Saturday, May 4, 2013

A Sherlock Holmes Story

After reading all of Conan Doyle's collected Sherlock Holmes stories I wrote one of my own for my high school's newspaper back in the day. Some years later I uploaded it to a fan-fiction site and now I publish it here to celebrate the blog's first anniversary. I should give it a revision, but couldn't resist posting it now. Enjoy.

WHILE GLANCING over some of my notes that contain many of the cases of my friend, Sherlock Holmes, I came upon one that distinguished itself for its brevity and unexpected turn of events. It was one morning in the spring of the year 1890, when I entered our lodgings of Baker Street and coaxed my friend  to take a walk with me down to Hyde Park. For three straight weeks he had not had a single case which was worth to mention and the scantiness of clients compelled him to accept my invitation.
When we returned from our stroll Mrs. Hudson, our landlady, informed Holmes that he had had a visitor that waited for him about an hour or so and had just left.
  “Tut, tut, my dear fellow,” said he, when we got to our sitting room “I feared as much. This is not the first time that your excursions make us miss a potential client. But--halloa! What do we have here?”

He had picked from the floor what appeared to be a plain gold ring.
   “From where could this have fallen?” he said in a tone that hinted interest. “It is certainly not yours nor mine. So then it must be from our unknown visitor. What do you make of it Watson?”
He tossed it to me. Upon closer examination I saw that  it was a golden ring no doubt, but it was not as plain as I had first thought. It had a discoloured cavity on top of it; around this depression were the faded letters N, B,U, the initials PR, and  the year 1859. It seemed to me that it had been incredibly damaged.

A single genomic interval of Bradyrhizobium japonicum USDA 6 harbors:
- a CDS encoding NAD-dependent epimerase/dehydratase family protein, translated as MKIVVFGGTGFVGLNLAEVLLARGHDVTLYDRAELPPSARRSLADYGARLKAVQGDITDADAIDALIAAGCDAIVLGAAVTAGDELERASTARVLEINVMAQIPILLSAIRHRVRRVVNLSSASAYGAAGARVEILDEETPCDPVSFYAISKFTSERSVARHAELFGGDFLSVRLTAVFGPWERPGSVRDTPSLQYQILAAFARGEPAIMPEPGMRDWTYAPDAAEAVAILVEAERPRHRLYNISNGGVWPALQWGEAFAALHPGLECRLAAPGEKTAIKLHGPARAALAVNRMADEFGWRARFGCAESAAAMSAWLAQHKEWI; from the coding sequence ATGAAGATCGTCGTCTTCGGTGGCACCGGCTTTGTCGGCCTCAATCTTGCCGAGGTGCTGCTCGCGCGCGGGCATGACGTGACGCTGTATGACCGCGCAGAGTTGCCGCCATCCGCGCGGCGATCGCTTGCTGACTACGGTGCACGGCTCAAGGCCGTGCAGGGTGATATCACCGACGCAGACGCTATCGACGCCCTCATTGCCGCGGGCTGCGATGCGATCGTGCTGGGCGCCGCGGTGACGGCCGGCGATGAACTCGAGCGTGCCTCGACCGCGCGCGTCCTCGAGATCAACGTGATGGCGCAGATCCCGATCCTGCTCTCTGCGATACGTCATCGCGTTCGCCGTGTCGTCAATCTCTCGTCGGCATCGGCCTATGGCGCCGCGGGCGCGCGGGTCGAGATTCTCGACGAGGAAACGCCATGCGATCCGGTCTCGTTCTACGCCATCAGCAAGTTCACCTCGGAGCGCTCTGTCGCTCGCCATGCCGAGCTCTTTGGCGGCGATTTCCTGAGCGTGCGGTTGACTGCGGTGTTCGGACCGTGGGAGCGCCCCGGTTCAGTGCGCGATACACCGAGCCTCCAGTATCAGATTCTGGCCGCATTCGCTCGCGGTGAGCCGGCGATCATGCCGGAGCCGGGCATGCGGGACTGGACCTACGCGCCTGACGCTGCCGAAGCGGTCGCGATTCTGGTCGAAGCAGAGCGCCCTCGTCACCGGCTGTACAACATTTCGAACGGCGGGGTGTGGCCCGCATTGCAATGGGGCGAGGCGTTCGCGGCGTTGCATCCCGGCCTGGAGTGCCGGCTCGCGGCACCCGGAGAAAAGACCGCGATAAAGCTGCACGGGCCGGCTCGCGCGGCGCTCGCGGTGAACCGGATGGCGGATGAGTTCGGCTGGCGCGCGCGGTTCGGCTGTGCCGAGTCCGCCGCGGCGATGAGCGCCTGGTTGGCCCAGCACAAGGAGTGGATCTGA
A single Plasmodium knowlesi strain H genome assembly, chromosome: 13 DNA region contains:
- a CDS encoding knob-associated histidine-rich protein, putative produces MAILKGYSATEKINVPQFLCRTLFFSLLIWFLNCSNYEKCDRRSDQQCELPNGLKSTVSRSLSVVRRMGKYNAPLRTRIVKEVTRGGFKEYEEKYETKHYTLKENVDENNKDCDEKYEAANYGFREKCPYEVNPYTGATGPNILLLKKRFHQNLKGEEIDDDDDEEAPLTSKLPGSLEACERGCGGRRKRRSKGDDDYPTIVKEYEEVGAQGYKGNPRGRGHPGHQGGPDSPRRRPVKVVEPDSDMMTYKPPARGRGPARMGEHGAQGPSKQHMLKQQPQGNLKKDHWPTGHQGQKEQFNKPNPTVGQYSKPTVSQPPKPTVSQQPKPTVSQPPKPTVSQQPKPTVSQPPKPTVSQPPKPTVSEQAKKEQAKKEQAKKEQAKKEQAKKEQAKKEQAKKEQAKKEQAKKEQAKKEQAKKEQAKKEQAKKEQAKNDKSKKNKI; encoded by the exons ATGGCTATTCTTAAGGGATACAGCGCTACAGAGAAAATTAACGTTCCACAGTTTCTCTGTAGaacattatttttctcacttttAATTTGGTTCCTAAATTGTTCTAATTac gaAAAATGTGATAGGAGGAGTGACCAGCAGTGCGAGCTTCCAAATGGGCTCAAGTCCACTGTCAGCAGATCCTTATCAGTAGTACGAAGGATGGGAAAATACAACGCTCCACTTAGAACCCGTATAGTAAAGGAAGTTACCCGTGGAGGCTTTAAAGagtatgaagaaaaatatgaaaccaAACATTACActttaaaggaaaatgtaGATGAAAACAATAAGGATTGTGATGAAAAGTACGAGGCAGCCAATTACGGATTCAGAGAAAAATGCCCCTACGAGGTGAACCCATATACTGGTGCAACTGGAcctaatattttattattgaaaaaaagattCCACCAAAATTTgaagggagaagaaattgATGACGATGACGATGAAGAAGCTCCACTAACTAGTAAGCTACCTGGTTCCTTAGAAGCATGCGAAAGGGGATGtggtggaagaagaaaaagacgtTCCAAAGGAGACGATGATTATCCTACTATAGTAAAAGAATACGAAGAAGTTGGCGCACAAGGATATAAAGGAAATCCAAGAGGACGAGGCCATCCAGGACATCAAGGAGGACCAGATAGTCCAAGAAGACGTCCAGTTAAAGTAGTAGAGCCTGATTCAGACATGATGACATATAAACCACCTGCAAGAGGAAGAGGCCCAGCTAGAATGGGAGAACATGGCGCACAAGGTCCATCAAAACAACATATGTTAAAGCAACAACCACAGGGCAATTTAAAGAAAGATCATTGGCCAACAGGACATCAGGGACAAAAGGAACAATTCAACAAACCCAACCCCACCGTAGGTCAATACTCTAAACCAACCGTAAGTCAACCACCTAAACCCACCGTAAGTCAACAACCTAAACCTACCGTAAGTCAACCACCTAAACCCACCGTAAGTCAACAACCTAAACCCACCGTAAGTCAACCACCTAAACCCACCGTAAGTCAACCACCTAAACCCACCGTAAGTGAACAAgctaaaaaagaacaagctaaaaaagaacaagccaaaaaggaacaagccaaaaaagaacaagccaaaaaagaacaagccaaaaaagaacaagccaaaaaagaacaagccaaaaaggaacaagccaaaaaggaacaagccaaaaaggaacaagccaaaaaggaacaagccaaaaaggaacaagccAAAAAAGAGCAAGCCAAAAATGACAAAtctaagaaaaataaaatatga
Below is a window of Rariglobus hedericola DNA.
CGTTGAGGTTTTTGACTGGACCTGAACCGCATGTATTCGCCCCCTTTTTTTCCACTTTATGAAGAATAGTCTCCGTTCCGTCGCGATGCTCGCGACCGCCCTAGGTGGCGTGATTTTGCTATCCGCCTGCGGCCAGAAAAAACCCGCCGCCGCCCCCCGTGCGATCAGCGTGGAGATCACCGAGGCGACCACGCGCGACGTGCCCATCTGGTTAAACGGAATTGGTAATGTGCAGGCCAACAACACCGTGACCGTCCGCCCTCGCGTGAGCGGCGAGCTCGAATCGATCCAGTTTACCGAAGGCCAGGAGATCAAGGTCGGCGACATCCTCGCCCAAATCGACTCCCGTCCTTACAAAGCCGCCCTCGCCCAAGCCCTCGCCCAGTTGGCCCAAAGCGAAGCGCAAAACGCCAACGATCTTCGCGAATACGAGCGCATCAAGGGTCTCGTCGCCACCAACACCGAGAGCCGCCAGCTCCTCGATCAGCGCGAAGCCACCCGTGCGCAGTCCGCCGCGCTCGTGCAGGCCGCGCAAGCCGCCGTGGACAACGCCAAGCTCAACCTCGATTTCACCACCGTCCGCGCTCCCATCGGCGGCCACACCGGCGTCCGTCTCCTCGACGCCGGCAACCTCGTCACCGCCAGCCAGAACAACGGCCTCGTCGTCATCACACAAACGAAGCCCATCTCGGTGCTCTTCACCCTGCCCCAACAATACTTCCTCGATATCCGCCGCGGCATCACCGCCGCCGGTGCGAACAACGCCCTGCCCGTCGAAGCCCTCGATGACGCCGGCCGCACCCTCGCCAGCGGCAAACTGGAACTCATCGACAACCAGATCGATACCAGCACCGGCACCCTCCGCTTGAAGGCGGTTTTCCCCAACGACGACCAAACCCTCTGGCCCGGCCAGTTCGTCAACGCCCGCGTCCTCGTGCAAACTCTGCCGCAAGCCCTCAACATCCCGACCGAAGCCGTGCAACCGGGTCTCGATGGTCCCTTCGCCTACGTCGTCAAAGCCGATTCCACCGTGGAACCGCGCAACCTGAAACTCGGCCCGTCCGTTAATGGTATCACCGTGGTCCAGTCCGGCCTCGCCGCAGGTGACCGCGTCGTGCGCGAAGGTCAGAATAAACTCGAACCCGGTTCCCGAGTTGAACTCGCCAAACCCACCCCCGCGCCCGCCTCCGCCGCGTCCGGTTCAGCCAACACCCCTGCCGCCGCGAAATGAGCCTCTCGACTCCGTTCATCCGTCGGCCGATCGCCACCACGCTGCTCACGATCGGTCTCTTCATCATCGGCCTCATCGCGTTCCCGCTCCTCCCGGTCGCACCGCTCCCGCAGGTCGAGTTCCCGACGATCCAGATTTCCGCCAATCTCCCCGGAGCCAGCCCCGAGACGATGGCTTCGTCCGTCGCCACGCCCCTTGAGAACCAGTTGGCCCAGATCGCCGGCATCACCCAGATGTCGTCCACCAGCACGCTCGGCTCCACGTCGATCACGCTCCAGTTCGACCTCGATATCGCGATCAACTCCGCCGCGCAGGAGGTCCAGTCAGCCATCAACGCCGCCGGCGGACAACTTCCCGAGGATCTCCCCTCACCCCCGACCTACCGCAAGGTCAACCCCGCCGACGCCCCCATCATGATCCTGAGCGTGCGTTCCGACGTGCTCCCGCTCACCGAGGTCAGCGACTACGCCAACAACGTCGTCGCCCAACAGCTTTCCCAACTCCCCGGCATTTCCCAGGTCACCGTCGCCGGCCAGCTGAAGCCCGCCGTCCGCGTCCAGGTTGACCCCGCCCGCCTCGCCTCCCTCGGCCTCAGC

“I am sorry Holmes,” I said as I returned the ring to him, “I can only gather that our visitor appears to be a man,  for it is not a woman’s ring, that he seldom takes his ring off and that he does a considerable amount of manual work for the item is in a pitiable state. I believe that other than that, you won’t find anything else.”
   “Splendid, Watson! You have been practicing, eh? I consider myself lucky to have someone as you near. But surely  the ring has not told us all it’s secrets yet. Let us see what else can we obtain from it.”
With this he studied it for some minutes while he lit his long cherry-wood pipe. Not being content, he drew his powerful convex lens and observed it more attentively still. When he finished he leaned back  with an air of satisfaction, then he addressed me:
  “I am sorry to tell you that you didn’t draw enough inferences from all the data available and the ones you gave me are fallacious.”
   “How come?” I asked gloomily.
  “Well, not quite, for our visitor was a man, I have to give you credit for that. Your other two deductions, although incorrect, guided me to find something worthwhile.”
    “What did you find then?”
        “I found that our man is a Londoner. His family probably had tough financial problems during his youth, but notwithstanding this impediment they managed to get him to a  somewhat respectable college. After he finished his studies, his academical title provided him some prosperity, but was later forced to seek money somewhere else. This unhappy situation persisted until recent times; now he has a fair employment. Finally, he has around  55 years of age, suffers arthritis and most likely hates the ring.”
I rose annoyed from my chair.
   “Holmes! You are certainly bluffing this time. You can not persuade me to believe that you obtained all that information from such trifling object.”
   “Pray sit down Watson and calm yourself” he said with a laugh. “You know  I specialize myself in trifling objects, as you call them. Do you not see how I drew up my conclusions?”